KISS here means well, nothing else, but Keep it Simple Stupid ! In an era of confusing media messages, aggressive, hyper competitive eco systems and changing by the day marketing theories, the best way that brands can manage to get respectable attention is to go back to the basics and keeping things really simple. Invest in the idea and give it meaning, relevance and value. Communicate that to the consumers in a no nonsense, no frills manner. And step back to see how it resonates with the people who really matter ie your customers.
Brands are just short cuts in people’s decision making process. And short cuts as we all know are simple. Everything imaginable is branded be it water, asprin, chicken or even lettuce for that matter. But is your brand relevant in the perception of your customer is the all important question- andrelevance is relative. Google, FedEx, KFC, Coke etc are some classic examples of brands with ideas that have proved relevant, different and better to a large number of people across the world. Not so long ago,in the US, Ivory was soap, Hersheys was chocolate, Maxwell House was coffee, Kelloggs was breakfast cereals. Closer home, Colgate was toothpaste, Bisleri was water. But as retail shelves get increasingly crowded, vying desperately for consumer attention and wallets, what remains distinct and assuring is your brand’s relevance to your customer, its capacity to consistently deliver on its promise, time after time, purchase after purchase. The old order has changed and how!
Simple ideas well executed last a lifetime. Take for example Kit Kat– a wonder of confection that blends chocolate & wafer while allowing you to relish it brick by brick. Simplicity at its very tastiest! Complicated,not needed ideas go southward very quickly- New Coke for example. Customers did not find any great meaning or differentiation that the New Coke was bringing into their consumption experience and inspite of Coca Cola spending hundreds of millions of dollars in product development and advertising, it got taken off the shelves in under a year of launch. Proved to be a NEWsance value to Coke.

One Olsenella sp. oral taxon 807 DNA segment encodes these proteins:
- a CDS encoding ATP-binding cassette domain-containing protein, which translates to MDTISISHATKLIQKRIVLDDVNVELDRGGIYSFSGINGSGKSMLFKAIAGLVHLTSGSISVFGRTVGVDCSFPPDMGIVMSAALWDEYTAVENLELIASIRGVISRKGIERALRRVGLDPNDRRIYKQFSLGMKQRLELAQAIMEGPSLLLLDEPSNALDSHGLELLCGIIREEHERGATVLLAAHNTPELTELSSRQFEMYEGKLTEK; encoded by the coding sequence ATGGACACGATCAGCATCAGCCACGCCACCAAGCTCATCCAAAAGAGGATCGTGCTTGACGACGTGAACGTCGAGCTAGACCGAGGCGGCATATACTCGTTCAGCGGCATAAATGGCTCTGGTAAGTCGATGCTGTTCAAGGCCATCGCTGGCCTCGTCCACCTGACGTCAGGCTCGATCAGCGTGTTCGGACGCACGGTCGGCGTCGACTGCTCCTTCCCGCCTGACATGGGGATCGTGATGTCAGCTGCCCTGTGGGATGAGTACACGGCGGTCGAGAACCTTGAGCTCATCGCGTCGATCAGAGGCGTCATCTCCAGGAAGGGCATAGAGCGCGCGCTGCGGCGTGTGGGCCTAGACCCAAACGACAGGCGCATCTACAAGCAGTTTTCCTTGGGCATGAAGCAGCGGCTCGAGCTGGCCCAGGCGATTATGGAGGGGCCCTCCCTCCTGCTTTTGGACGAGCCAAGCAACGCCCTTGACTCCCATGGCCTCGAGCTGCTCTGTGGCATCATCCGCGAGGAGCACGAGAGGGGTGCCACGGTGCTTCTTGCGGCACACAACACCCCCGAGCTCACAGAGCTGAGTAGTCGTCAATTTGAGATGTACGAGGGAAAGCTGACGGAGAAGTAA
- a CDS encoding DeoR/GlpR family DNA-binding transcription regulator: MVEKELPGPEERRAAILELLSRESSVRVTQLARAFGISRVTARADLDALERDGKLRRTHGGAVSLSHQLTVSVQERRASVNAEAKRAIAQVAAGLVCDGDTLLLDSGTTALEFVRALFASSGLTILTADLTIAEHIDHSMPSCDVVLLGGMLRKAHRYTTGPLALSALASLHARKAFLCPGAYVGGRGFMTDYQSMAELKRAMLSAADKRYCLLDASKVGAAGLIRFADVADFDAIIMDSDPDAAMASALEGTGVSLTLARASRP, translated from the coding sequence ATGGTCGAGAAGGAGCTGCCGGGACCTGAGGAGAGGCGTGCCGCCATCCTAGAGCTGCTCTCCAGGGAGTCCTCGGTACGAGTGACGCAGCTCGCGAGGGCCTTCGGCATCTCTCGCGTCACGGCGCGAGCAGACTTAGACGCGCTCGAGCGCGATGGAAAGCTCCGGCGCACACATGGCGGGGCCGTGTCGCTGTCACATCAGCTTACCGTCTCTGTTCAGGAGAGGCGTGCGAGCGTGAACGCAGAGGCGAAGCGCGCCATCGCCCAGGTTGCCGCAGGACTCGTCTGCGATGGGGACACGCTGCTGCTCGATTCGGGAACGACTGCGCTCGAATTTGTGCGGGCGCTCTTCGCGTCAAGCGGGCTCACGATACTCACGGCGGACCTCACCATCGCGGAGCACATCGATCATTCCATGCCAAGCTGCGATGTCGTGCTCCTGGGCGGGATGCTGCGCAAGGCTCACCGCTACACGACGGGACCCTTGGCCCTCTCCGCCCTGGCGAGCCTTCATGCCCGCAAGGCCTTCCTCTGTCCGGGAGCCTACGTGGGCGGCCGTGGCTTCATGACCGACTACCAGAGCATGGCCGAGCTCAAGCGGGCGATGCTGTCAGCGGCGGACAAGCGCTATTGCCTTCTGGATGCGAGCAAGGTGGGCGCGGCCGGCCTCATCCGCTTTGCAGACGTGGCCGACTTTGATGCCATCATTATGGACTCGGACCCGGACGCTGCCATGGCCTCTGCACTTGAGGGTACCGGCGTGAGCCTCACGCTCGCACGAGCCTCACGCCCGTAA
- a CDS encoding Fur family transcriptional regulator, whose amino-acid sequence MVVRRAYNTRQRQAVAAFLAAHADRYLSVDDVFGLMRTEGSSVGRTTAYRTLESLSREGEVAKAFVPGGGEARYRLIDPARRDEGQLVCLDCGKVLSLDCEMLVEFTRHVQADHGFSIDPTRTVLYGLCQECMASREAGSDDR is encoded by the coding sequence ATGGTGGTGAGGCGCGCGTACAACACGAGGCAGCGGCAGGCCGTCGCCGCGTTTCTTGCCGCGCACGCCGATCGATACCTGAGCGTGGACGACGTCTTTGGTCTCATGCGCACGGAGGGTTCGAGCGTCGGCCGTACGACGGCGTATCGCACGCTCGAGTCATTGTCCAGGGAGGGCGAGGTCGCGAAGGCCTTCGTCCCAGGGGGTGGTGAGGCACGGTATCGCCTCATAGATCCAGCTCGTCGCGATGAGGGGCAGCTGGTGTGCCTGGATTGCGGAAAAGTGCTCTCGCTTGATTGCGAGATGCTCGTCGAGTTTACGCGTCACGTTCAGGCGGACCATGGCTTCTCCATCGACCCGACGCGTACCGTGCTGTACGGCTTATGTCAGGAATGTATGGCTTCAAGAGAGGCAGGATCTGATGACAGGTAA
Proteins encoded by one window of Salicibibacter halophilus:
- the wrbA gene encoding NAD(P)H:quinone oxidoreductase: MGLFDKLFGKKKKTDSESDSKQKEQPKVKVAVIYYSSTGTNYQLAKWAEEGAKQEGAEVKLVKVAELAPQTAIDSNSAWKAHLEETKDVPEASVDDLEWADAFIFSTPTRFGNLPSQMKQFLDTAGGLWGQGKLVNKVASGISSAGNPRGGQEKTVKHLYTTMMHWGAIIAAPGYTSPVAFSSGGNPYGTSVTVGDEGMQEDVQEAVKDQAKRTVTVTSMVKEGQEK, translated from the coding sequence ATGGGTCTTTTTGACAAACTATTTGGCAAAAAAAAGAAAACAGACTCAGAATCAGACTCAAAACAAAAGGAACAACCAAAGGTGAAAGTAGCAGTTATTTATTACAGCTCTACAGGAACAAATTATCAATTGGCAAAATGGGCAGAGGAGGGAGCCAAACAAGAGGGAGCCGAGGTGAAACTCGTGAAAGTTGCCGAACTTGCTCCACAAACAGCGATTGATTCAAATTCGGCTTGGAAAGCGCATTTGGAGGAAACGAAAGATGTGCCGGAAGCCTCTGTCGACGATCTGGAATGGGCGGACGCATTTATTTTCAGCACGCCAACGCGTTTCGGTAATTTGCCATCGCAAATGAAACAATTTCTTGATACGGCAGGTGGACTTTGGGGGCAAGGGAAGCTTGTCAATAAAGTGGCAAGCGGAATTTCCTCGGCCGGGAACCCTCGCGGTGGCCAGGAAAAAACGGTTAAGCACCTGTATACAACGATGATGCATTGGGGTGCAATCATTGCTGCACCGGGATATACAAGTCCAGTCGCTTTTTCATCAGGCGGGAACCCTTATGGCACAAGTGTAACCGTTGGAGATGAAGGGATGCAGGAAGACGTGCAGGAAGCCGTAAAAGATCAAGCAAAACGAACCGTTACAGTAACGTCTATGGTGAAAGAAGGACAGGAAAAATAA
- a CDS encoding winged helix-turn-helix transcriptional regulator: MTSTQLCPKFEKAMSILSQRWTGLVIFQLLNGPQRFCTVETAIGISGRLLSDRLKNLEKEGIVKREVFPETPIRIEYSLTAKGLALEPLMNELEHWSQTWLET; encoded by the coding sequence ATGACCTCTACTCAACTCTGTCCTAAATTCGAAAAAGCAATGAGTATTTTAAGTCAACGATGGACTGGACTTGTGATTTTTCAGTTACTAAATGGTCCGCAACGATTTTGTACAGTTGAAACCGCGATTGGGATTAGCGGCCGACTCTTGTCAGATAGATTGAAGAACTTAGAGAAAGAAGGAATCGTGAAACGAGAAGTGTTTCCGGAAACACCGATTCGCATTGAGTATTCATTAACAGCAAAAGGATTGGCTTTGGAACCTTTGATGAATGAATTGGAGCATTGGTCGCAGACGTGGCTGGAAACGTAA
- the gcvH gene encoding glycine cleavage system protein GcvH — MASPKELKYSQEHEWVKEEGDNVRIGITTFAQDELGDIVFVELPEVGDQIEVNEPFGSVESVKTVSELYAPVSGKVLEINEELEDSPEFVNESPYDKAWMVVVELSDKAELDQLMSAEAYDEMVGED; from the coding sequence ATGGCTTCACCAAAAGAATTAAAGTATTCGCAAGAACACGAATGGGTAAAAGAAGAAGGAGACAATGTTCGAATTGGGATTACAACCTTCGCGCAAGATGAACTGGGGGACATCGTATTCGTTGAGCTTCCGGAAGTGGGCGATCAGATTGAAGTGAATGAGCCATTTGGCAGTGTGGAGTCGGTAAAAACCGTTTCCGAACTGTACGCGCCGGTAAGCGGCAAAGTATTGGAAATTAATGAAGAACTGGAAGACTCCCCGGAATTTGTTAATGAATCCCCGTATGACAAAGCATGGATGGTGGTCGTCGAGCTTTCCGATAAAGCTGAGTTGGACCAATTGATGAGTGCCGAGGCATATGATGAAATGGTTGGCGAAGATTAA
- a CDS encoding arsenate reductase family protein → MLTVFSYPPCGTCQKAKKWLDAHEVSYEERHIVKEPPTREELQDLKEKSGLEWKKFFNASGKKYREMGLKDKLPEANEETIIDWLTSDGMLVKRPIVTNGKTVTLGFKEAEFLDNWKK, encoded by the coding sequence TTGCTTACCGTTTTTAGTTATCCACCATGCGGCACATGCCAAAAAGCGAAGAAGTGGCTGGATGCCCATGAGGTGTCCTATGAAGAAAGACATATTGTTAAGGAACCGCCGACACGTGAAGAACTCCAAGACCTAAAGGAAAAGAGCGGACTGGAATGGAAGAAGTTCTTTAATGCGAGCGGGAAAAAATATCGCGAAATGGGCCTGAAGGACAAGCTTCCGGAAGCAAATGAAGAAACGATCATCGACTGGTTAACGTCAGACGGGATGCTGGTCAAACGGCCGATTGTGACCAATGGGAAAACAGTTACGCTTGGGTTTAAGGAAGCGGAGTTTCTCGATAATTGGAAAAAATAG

Luxury brands serve a certain niche of people. They are very clear about the very finite universe size of its customers. Their business strategy remains rooted to ensuring that the small segment of customers they serve, get the promise and experience they perceive from the brand. Louis Vitton, Rolex and Rolls Royce are classic examples of luxury brands knowingly, by design, serving a small section of customers. Simple plan of action and following through with diligence over extended periods of time.
In an information overload environment, people need simple, straightforward ideas that are meaningful, easy to comprehend, believe and can throw their weight and loyalty behind. Similarly, in organisations, the brand building process has gone beyond the conventional brand & product marketing heads to encompass sales, distribution, customer service, product development, logistics, supply chain, retail and more. So, the simpler the idea, backed by differentiation and relevance, would definitely have a greater chance of being understood and thereby getting internal stake holder buy in leading to getting the resources and commitment to last the distance. Make it even remotely complicated and you can see the bells of deja vu ringing loud and clear.
Brands in today’s market place seem to be in a state of transition, at most times. Established brands might be feeling the nip of new competition at their feet or a new management vision may call for a complete overhaul of the prevailing brand strategy or the business model itself maybe on the brink of collapse seeking immediate attention to brand re engineering and rejuvenation. In other words,the opportunity(or need as the case maybe) is ever omnipresent to make matters simpler, better and more meaningful to customers.
When the idea behind what a brand stands for is simple, the people behind the brand will very clearly understand what it aspires to be and would be therefore in the best placed position to articulate to potential users with the strongest of conviction. Consumers will pick up this thread and store in in the hard disks of their mind and use it as a short cut to make purchase decisions. Maintain this sequence and there is no reason why your brand will not be successful. And when a brand becomes a de facto short cut in people’s decision making process, they go onto becoming hugely successful brands.